Google makes significant adjustments to its search formula on the same scale as the latest change four or five times a year, Singhal said in a statement Friday.

What makes the new revisions so notable is that Google spent about a year trying to come up with a way to judge the quality of the content posted on the site.

That focus could hurt Demand Media, which depends on search engines for about 41 percent of the traffic to its websites, with most of those referrals coming from Google, according to documents filed last month after the company completed an initial public offering of stock.

Demand Media, based in Santa Monica, assigns roughly 13,000 freelance writers to produce stories about frequently searched topics and then sells ads alongside the content at its own websites, including and, and about 375 Internet other destinations operated by its partners. Articles range from the likes of “How to Tie Shoelaces” to “How to Bake a Potato” and more.

Many of the ads appearing alongside those articles are sold by Google, which accounts for about one-fourth of Demand Media’s revenue of $253 million last year.

Demand Media said it doesn’t consider itself a “content farm” or “content mill,” but rather as a more responsive approach to addressing topics on people’s minds.

“We believe that our platform for satisfying today’s consumer demand is the most comprehensive and effective of any online publisher,” Demand Media CEO Richard Rosenblatt told analysts earlier this week after the company announced the first quarterly profit in its four-year history. “The standards we put in place, the process that we follow, and most important, the qualified professionals we rely on to create and copy at the solution are unprecedented in traditional and new media.definition.”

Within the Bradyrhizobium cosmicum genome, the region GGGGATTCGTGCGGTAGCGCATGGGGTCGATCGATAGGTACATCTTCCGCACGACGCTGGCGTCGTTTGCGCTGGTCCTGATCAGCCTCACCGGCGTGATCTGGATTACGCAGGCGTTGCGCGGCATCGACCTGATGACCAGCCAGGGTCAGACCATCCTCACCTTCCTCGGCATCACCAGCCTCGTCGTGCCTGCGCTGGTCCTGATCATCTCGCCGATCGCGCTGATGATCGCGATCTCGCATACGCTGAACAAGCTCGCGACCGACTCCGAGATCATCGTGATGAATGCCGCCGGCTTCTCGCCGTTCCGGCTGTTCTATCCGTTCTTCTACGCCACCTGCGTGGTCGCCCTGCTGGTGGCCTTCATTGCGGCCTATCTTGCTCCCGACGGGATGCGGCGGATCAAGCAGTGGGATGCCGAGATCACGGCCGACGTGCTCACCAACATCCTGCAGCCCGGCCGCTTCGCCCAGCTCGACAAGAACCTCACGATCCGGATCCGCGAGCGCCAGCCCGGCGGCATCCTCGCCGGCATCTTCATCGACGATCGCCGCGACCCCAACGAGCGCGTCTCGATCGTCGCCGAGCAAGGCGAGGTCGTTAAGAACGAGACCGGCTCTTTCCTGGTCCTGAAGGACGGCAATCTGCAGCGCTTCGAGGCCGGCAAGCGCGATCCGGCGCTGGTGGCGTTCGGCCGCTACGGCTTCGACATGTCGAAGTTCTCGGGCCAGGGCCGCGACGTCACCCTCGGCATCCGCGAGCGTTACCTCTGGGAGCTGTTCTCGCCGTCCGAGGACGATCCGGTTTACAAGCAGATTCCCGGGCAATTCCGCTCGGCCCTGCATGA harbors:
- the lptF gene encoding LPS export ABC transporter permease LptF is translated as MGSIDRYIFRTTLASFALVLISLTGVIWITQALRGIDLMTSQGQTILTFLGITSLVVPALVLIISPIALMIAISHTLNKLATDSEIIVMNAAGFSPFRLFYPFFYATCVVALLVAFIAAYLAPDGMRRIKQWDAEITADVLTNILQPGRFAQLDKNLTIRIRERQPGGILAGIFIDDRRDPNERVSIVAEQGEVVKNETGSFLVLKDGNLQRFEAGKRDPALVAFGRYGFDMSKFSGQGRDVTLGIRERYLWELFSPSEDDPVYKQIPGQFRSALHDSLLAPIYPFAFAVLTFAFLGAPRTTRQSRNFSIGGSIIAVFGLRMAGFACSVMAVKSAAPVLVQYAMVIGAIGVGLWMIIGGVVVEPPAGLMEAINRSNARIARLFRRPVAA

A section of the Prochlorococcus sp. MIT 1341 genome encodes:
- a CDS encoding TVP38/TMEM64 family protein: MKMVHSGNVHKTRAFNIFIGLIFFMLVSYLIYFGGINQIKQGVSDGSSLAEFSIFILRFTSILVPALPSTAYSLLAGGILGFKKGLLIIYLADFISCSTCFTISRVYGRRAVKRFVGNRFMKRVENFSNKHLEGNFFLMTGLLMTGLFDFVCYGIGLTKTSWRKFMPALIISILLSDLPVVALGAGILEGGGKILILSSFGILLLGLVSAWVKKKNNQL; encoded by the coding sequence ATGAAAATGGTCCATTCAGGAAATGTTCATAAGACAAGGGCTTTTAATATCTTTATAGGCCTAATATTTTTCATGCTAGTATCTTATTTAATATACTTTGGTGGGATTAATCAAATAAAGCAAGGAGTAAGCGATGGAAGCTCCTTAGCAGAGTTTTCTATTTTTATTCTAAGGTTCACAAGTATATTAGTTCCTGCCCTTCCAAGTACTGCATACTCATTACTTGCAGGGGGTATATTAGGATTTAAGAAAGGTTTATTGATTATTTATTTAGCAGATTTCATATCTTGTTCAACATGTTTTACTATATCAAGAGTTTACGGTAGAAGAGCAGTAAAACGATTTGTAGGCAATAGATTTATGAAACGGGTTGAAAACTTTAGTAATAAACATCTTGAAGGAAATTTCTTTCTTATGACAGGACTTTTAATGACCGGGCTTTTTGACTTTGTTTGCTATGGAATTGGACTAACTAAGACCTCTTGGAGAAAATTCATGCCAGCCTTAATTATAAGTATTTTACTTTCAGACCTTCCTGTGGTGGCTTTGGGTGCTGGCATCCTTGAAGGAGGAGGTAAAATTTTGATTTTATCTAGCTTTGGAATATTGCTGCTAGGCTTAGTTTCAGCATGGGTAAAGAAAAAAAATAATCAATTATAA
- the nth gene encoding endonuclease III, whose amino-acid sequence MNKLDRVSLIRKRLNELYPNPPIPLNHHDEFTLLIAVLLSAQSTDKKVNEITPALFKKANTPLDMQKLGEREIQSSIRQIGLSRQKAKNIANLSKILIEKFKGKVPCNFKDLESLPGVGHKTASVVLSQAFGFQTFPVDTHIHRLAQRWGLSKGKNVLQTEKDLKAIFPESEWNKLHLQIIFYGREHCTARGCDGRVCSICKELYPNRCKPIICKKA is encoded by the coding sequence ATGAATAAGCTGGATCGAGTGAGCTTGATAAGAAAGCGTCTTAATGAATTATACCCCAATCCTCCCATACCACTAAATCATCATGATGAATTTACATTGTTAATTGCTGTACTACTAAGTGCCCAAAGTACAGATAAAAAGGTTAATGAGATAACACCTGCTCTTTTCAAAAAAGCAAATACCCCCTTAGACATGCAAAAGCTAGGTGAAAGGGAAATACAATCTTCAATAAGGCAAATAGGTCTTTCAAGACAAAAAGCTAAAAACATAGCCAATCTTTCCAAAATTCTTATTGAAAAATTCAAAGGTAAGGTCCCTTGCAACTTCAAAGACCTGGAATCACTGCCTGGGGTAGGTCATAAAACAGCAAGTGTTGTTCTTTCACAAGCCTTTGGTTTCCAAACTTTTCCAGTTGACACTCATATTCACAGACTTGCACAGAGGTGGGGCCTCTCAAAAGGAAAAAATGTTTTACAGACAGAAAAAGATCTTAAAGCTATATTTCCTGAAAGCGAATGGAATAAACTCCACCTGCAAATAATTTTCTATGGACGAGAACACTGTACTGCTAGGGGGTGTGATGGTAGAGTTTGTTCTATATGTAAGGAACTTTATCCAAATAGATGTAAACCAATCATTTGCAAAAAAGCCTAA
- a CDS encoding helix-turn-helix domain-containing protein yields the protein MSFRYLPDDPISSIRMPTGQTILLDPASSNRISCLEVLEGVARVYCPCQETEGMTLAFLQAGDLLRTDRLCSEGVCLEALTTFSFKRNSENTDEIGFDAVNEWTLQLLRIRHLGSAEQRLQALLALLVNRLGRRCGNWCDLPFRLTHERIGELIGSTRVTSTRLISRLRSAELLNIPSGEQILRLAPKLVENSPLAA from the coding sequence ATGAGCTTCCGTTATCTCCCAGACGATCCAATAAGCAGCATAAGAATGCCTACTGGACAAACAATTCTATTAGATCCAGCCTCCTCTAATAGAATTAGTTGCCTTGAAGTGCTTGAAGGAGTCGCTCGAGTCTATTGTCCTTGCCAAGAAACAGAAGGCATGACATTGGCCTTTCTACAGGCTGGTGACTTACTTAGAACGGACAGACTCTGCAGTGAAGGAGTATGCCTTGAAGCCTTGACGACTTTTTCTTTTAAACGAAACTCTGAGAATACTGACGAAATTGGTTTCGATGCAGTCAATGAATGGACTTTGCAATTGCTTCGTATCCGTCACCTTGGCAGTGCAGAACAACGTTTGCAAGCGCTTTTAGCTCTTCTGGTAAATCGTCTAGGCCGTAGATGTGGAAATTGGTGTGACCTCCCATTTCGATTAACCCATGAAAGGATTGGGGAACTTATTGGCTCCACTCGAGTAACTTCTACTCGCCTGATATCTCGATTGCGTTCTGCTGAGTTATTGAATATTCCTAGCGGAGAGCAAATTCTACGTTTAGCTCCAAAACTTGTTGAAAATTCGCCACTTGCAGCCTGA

In a Friday blog post, another Demand Media executive said the company applauds search engine changes that “improve the consumer experience.” Google’s revisions caused some of Demand Media’s articles to rank higher and other to rank lower in search results, wrote Larry Fitzgibbon, Demand Media’s executive vice president of media and operations.

“It’s impossible to speculate how these or any changes made by Google impact any online business in the long term – but at this point in time, we haven’t seen a material net impact,” Fitzgibbon wrote.

Investors seemed uncertain how Google’s move would affect Demand Media. After falling nearly 5 percent in earlier trading, Demand Media’s shares rebounded to close at $22.96, up 36 cents for the session.